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Understanding most basic thermodynamic properties of the liquid state such as energy and heat capacity turned out to be a long-standing problem in physics . Landau & Lifshitz textbook states that no general formulas can be derived for liquid thermodynamic functions because the interactions are both strong and system-specific. Phrased differently, liquids have no small parameter. Recent experimental and theoretical results open a new way to understand liquid thermodynamics on the basis of collective modes (phonons) as is done in the solid state theory. There are important differences between phonons in solids and liquids, and we have recently started to understand and quantify this difference.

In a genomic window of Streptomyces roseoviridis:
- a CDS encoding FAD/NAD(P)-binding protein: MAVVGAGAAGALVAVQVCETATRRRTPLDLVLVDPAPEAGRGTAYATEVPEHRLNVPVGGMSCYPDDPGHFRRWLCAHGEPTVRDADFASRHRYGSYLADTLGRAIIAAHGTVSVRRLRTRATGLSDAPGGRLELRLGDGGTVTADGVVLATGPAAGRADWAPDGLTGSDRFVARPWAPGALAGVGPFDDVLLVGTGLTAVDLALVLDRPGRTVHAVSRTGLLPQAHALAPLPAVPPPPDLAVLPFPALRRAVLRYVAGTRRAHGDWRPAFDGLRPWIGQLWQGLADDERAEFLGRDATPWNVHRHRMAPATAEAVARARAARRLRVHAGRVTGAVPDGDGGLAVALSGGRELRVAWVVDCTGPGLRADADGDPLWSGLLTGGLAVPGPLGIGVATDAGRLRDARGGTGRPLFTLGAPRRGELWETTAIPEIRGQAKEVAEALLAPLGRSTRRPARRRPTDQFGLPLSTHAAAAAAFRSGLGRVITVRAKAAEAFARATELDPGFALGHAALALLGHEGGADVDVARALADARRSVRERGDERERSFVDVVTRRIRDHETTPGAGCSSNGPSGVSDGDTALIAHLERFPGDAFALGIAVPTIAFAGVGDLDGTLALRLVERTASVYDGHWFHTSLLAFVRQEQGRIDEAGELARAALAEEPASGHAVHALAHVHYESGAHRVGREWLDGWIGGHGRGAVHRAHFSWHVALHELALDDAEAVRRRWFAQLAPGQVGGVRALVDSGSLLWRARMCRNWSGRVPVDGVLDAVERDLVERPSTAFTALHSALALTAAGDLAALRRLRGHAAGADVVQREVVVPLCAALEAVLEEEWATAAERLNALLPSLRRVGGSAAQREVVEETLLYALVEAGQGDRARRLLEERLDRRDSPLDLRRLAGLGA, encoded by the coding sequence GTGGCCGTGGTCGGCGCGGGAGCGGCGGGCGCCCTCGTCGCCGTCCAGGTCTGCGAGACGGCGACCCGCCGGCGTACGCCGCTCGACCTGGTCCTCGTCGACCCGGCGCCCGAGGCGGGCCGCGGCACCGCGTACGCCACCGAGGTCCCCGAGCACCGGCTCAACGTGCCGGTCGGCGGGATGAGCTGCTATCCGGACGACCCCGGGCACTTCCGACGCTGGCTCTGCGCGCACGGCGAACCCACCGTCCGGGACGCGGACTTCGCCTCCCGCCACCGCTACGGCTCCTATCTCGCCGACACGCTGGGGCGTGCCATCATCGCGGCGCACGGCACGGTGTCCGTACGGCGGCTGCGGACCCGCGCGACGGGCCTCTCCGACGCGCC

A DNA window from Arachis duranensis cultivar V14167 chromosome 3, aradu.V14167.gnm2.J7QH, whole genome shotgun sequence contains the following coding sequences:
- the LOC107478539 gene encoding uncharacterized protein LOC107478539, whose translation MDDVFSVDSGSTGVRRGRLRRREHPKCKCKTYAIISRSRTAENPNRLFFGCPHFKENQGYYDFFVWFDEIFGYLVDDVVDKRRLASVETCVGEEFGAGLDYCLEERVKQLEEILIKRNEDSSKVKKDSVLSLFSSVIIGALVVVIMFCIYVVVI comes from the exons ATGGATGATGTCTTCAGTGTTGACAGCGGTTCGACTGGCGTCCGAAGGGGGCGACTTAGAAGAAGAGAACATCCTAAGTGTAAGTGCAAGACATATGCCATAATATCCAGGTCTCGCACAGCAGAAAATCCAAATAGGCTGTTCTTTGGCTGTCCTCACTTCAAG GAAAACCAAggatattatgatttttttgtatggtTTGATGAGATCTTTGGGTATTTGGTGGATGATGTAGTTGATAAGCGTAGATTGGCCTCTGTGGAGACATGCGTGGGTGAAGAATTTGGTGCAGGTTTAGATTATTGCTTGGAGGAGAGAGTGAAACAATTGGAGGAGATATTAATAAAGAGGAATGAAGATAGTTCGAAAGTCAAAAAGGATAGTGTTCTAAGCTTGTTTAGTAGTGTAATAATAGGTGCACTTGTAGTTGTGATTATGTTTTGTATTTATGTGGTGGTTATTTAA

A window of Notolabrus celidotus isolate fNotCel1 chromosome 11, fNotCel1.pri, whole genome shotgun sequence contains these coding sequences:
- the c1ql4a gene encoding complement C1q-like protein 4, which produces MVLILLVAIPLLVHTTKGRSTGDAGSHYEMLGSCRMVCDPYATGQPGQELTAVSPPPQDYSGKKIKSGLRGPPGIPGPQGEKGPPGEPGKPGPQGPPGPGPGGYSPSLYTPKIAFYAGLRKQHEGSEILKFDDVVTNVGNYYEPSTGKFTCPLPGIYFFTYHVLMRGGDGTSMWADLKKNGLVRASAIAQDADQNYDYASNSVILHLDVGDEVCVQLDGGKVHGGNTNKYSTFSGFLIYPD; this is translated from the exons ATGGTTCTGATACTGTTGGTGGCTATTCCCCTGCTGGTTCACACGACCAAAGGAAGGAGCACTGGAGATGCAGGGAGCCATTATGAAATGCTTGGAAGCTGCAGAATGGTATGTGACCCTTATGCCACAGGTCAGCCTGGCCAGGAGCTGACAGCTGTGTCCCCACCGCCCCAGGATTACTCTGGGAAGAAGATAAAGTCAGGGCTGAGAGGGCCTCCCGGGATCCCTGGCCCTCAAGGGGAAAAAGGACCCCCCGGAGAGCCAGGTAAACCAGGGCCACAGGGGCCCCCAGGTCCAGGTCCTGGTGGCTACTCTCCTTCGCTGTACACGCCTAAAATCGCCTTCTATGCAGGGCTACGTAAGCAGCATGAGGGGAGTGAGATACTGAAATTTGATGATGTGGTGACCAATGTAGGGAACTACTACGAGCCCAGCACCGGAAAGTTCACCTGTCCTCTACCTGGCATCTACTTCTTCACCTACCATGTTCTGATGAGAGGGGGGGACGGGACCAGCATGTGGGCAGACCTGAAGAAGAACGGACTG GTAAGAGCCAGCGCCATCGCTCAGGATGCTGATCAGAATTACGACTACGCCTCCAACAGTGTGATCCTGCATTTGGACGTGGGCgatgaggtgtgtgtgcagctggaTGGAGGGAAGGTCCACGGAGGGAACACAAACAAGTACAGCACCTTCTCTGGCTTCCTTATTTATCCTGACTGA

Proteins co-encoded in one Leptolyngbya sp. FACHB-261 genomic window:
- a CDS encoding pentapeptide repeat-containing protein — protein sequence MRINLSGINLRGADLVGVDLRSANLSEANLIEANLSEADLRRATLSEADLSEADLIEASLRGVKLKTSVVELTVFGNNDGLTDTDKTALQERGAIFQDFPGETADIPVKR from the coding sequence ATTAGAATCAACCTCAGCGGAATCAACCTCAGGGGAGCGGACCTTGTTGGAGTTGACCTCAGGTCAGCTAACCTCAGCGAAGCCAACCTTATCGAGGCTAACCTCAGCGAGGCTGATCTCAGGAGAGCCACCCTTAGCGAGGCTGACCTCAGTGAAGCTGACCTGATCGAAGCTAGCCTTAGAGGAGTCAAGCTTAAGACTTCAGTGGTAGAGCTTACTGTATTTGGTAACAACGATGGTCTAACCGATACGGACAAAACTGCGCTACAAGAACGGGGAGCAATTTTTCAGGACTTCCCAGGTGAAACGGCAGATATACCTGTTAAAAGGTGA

I will review collective modes in liquids including high-frequency solid-like transverse modes and will discuss how a gap in the reciprocal space emerges and develops in their spectrum . This reduces the number of phonons with temperature, consistent with the experimental decrease of constant-volume specific heat with temperature . I will discuss the implication of the above theory for fundamental understanding of liquids. I will also mention how this picture can be extended above the critical point where the recently proposed Frenkel line  on the phase diagram separates liquid-like and gas-like states of supercritical dynamics . I will subsequently describe how this leads to the theory of minimal quantum viscosity in terms of fundamental physical constants and will compare this minimum to the holographic bound . Finally, I will note that the minimum of thermal diffusivity of liquids can be equally written as the same combination of fundamental constants, in agreement with the wide set of experimental data.